- Obtain your learner permit or motorcycle endorsement on your driver license before you venture onto the streets. You will be required to display the knowledge and skill needed to operate a motorcycle safely before being issued a motorcycle operator's license. Never drink and ride. Alcohol slows reflexes and greatly limits your ability to operate a motorcycle. Even a very small amount of alcohol can reduce your ability to operate a motorcycle safely.
Protective Clothing and Equipment
Studies show that the head, arms and legs are most often injured in a crash. Protective clothing and equipment serve a three-fold purpose for motorcyclists: comfort and protection from the elements; some measure of injury protection; and through use of color or reflective material, a means for other motorists to see the motorcyclist.
Helmet: This is the most important piece of equipment. Safety helmets save lives by reducing the extent of head injuries in the event of a crash. Many good helmets are available. Make sure it fits comfortably and snugly, and is fastened for the ride. In choosing a helmet, look for the Department of Transportation (DOT) label on the helmet. The DOT label on helmets constitutes the manufacturer's certification that the helmet conforms to the federal standard. Passengers should also wear a helmet.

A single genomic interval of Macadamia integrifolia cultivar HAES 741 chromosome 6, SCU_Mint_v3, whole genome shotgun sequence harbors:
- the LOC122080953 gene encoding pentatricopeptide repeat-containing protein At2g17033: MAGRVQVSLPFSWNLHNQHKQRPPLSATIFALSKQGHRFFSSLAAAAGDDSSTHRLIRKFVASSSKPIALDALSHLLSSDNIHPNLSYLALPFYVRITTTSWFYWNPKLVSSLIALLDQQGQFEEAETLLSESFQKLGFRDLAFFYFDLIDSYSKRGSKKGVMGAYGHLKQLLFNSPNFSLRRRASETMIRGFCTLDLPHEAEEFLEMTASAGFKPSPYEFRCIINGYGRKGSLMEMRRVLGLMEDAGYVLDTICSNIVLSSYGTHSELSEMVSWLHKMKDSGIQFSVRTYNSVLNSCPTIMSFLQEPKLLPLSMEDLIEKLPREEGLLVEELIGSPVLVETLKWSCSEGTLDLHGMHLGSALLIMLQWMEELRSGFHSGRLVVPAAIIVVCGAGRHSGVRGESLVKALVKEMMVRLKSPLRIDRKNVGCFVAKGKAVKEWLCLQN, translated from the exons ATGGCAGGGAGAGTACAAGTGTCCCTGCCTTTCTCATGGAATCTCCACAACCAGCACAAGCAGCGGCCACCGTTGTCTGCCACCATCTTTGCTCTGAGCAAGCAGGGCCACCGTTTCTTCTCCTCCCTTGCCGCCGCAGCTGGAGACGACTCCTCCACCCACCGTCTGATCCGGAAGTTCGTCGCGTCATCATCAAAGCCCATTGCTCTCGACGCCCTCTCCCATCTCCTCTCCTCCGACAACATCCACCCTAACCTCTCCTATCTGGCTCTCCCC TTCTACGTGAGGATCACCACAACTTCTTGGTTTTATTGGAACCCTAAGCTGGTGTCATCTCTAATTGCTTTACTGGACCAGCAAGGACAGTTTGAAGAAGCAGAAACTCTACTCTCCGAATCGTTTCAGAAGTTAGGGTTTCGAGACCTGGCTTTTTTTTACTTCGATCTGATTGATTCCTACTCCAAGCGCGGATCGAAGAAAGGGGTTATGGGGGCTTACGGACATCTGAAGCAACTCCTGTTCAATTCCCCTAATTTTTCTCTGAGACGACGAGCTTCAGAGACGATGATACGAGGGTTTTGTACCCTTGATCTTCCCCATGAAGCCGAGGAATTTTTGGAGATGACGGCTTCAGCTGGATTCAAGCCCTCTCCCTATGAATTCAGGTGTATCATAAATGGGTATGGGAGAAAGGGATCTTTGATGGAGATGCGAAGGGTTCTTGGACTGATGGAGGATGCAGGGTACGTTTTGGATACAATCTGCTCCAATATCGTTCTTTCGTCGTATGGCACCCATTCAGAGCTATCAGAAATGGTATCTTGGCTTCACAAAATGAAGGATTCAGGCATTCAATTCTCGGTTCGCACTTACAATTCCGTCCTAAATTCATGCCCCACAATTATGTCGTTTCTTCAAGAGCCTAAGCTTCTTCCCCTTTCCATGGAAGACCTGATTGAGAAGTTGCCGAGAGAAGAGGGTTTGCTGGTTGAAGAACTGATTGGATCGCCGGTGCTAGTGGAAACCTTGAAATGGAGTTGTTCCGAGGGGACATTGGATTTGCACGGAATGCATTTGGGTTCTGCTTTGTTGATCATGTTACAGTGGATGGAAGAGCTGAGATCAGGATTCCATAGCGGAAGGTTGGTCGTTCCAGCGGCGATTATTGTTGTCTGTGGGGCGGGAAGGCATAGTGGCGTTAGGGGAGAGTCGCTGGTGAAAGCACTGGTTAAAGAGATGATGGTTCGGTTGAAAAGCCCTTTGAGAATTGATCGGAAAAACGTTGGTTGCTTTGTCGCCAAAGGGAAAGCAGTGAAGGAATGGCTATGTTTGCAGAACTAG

Eye Protection: Since many motorcycles don't have windshields, riders must protect their eyes against insects, dirt, rocks or other airborne matter. Even the wind can cause the eyes to tear and blur vision, and good vision is imperative when riding. Choose good quality goggles, glasses with plastic or safety lenses, or a helmet equipped with a face shield. Goggles, glasses, and face shields should be scratch free, shatter proof, and well ventilated to prevent fog buildup. Only clear shields should be used at night since tinted shields reduce contrast and make it more difficult to see. Even if your motorcycle has a windshield, eye protection is recommended.
Jackets and Trousers: Clothing worn when riding a motorcycle should provide some measure of protection from abrasion in the event of a spill. These should be of durable material (e.g., special synthetic material or leather). Jackets should have long sleeves. Trousers (not shorts) should not be baggy or flared at the bottom to prevent entanglement with the chain, kick starter, foot- pegs, or other protrusions on the sides of a motorcycle.